Beijing rolled out on Tuesday draft rules to curb anti-competitive practices at tech companies. The China International Import Expo (CIIE), a government-backed trade fair, was held Nov. 5 – 10 to promote cross-border e-commerce amid a bruising trade war and global pandemic. Alibaba and e-commerce service provider Youzan both released their earnings reports for the third quarter of this year.
China’s e-commerce and retail market offers a fire hose of products, choices, business models, rapidly changing content, and more. Here’s what you need to know about China’s online retail market for the week of Nov. 5 – 11.
Tightened control from Beijing
- China’s State Administration for Market Regulation issued draft rules with the aim to block potentially unfair competition from tech giants leveraging their market dominance.
- The new rule could affect Alibaba, Tencent, JD.com, and Meituan—Chinese tech titans that cultivate their own, usually exclusive, ecosystems.
- The draft rules covers a group of anti-monopolistic practices such as forced exclusivity and price discrimination, where customers are asked to pay different prices for the same product, based on data gathered from users.
- Chinese tech shares fell on the news in Hong Kong. Meituan shares plunged 10.5% on Tuesday, while JD.com sank 8.3%. Alibaba dropped 5.1% and Tencent declined 4.4% the same day. (Reuters)
E-commerce giants at CIIE
- At the third annual China International Import Expo (CIIE), Chinese e-commerce platform Alibaba said Thursday that it had fulfilled its pledge to import goods worth $200 billion by 2023 despite the uncertainties brought by the coronavirus pandemic. It surpassed its first-year goal by 123%, and hit its second-year goal by 102%, according the company. The number of new foreign brands selling through Tmall Global, Alibaba’s cross-border e-commerce platform, surged 125% compared with a year ago to more than 26,000 from 84 countries. (Tencent News, in Chinese)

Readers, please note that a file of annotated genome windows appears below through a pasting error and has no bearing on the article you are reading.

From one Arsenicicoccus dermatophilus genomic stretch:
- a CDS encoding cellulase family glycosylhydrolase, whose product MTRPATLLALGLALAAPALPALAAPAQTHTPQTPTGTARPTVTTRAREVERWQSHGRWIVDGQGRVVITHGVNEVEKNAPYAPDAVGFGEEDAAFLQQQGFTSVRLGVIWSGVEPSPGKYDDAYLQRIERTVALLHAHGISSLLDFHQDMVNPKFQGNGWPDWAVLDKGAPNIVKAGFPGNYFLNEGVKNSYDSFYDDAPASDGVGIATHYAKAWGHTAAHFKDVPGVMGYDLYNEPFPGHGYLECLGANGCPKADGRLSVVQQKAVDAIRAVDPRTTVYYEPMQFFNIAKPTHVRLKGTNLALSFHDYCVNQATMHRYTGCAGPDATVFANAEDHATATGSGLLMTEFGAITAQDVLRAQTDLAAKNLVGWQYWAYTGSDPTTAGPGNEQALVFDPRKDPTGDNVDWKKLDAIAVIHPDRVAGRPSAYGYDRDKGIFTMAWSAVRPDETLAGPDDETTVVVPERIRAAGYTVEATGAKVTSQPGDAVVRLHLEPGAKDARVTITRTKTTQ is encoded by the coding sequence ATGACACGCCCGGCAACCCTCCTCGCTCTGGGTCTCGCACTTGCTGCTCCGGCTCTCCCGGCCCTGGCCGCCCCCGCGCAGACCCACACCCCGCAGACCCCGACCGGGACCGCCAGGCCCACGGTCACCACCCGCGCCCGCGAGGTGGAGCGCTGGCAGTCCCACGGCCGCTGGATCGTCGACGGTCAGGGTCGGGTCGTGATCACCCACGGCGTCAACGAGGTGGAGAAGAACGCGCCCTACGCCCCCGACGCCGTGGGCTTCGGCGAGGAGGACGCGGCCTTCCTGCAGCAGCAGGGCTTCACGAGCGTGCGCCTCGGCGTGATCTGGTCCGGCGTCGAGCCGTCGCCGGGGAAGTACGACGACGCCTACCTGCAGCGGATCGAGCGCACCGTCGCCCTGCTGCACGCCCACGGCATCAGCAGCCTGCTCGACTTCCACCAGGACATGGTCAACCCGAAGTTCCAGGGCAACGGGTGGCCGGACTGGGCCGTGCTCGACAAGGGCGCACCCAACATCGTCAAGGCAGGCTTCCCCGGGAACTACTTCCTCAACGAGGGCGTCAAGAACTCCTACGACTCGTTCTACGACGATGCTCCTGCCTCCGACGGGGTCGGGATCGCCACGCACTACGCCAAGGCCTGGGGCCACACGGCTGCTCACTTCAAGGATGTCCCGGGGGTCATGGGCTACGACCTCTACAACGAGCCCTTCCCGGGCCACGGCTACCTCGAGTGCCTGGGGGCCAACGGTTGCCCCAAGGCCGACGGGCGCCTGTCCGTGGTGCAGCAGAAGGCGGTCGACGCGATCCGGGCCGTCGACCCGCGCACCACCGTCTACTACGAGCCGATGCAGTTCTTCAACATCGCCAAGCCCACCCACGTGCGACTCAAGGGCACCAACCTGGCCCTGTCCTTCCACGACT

- JD.com said that it on track to achieve its target of buying RMB 400 billion (around $61 billion) in imported brand goods by 2021, a goal the firm set at the second CIIE held last year. The company reached its 2019 target of importing RMB 100 billion in imported goods set at the first expo in 2018. (Jrj.com, in Chinese)
- The escalating intentions between China and Australia raised concerns among Chinese importers of Australian products, vendors at CIIE said. China is reportedly planning to ban at least seven categories from Australia including coal, wood, wine, and lobster. Australia joined this year’s CIIE after saying earlier that it would pull out from the event. (SCMP)
- China said that it hopes cross-border commerce to play a bigger role in invigorating foreign trade. (CGTN)
- Beijing rolled out Monday a new guideline for the development of the import trade industry, encouraging the the development of cross-border e-commerce pilot zones, setting up an evaluation system for the pilot zones, and building inventory centers abroad. (Ebrun, in Chinese)
- Alibaba posted better-than-expected results Thursday with revenue rising 30% year on year to RMB 155 billion in the quarter ended Sept. 30. However, the company’s share price in New York weakened on slower sales growth and the suspension of finch affiliate Ant Group’s IPO. (TechNode)
- Youzan, the Chinese e-commerce service provider backed by Tencent and Baidu, earned RMB 1.3 billion in revenue during the third quarter, rising 65.4% year on year. Merchants using Youzan booked RMB 72.3 billion in gross merchandise volume (GMV) during the time period, outperforming the same period last year by 90%. Youzan chief executive officer Zhu Ning said in an internal letter on Monday that he expects GMV for Youzan merchants to exceed RMB 100 billion this year. Zhu noted in the letter that the company is upgrading its investment unit and is looking to invest in ecosystem partners, corporate service peers, and new merchants. (Youzan, in Chinese)
Updated: added details about vendors importing Australian goods at CIIE.